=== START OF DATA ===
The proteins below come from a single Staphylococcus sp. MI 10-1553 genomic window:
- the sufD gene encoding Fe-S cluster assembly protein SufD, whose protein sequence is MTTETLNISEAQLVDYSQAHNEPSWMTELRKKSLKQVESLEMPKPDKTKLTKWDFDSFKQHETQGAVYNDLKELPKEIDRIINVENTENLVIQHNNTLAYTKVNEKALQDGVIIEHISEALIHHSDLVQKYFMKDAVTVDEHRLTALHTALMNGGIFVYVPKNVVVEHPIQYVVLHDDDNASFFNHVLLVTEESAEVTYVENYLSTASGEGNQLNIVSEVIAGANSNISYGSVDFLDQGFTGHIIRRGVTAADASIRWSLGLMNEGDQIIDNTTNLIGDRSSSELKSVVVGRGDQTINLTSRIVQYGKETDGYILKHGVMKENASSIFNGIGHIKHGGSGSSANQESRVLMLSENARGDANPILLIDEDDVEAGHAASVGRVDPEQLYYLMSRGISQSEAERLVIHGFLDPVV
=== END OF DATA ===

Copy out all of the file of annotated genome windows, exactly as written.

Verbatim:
The proteins below come from a single Staphylococcus sp. MI 10-1553 genomic window:
- the sufD gene encoding Fe-S cluster assembly protein SufD, whose protein sequence is MTTETLNISEAQLVDYSQAHNEPSWMTELRKKSLKQVESLEMPKPDKTKLTKWDFDSFKQHETQGAVYNDLKELPKEIDRIINVENTENLVIQHNNTLAYTKVNEKALQDGVIIEHISEALIHHSDLVQKYFMKDAVTVDEHRLTALHTALMNGGIFVYVPKNVVVEHPIQYVVLHDDDNASFFNHVLLVTEESAEVTYVENYLSTASGEGNQLNIVSEVIAGANSNISYGSVDFLDQGFTGHIIRRGVTAADASIRWSLGLMNEGDQIIDNTTNLIGDRSSSELKSVVVGRGDQTINLTSRIVQYGKETDGYILKHGVMKENASSIFNGIGHIKHGGSGSSANQESRVLMLSENARGDANPILLIDEDDVEAGHAASVGRVDPEQLYYLMSRGISQSEAERLVIHGFLDPVV